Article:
Her heart, as delicate as glass. His love, as strong as steel. Can either survive life and death?
Hardy Bradford is an eighteen year old football phenomenon who has the girl, the school, the town and the future in the palm of his hand. His life is all mapped out for him, right down to who he’ll marry and how he’ll become a professional football player. It doesn’t seem to matter that Hardy would’ve chosen a much different life if it was up to him. But it’s not. At least not until his Miracle comes along.
The first time Hardy laid eyes on Miracle St. James, he didn’t know who she was, but he knew she was something different and that he’d never get her out of his head. And he didn’t. Now, months later, Hardy’s world is turned upside down when Miracle shows up in his class, stealing his heart and forever changing the course of his life.
Miracle’s sick. Very sick. And Hardy might be losing the only thing in his life that has ever mattered. How much is too much to sacrifice for the one you love? For just a little more time? For just one more chance? Can Hardy be the hero Miracle needs? Or is it Hardy that needs saving?
In Fragile, readers watch as Hardy the all-star football player, with every step of his life planned, breaks free of his restraints and forges his own path. M. Leighton gives Hardy a miracle in the form of Miracle St. James just when he realizes his life doesn’t have to be made of pointless rituals and shallow friends. Miracle is a kidney cancer survivor who believes that her life may not be long and plans to fulfill every task on her bucket list. As Hardy discovers Miracle’s caring, care-free personality, he comes to learn what it means to truly feel love for another person.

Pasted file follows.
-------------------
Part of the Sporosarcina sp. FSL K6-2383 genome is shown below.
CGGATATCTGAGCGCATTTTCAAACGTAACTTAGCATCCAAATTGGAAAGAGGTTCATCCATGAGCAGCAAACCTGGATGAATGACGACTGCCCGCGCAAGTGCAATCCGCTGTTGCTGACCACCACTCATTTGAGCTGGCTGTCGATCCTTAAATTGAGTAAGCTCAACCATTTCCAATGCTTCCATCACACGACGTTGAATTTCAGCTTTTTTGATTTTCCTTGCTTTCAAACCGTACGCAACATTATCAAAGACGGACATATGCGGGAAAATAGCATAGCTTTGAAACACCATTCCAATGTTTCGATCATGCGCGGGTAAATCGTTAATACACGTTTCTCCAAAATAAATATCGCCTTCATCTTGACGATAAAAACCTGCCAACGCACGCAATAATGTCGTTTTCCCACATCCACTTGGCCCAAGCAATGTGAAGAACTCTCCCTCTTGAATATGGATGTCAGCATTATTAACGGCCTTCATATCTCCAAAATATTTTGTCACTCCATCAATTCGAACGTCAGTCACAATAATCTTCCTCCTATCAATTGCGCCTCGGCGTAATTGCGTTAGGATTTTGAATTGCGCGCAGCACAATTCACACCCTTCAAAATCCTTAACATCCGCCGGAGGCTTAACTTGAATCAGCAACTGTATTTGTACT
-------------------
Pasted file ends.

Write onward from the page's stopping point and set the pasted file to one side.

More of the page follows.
Fragile is not Leighton’s best story, but there are reasons that make it a worthy read. It’s not often that male leads actually see below the surface of their romantic interests, and make mature decisions about them. Hardy is an easy character to follow because he knows that his ex-girlfriend, Cheyenne, is a vindictive mean girl with no shame. He sees more than Miracle’s sickness, but her actions that make her someone he can truly care about. Leighton does an excellent job when it comes to dialogue between characters. Hardy and Miracle speak easily with each other, bantering back and forth to keep the story light in light of the background fear of Miracle’s sickness coming back.
The story’s plot is a little uneven in terms of intensity and pacing. Fragile seems to be more about relating Miracle’s story, than focusing on Hardy. His family problems are major, but they’re pushed to the background in lieu of Miracle’s insecurities and delicateness. She’s a kidney cancer survivor who puts others before herself, she believes life’s too short to hold grudges, but a person doesn’t have to be a cancer survivor to have that kind of outlook on life. Hardy takes in every little action she makes and puts her on a pedestal, but he never praises himself for going for what he believes in or standing up for himself.
Reaching the conclusion is a bit of an anticlimactic experience. There’s no breath of relief or ecstatic shout of joy. Leighton seems to write very mechanically in Fragile, plotting the story without deviating far from reality. Fragile isn’t as tragic or sad as the premise would have readers believe, but it is a light read for any reader to enjoy.
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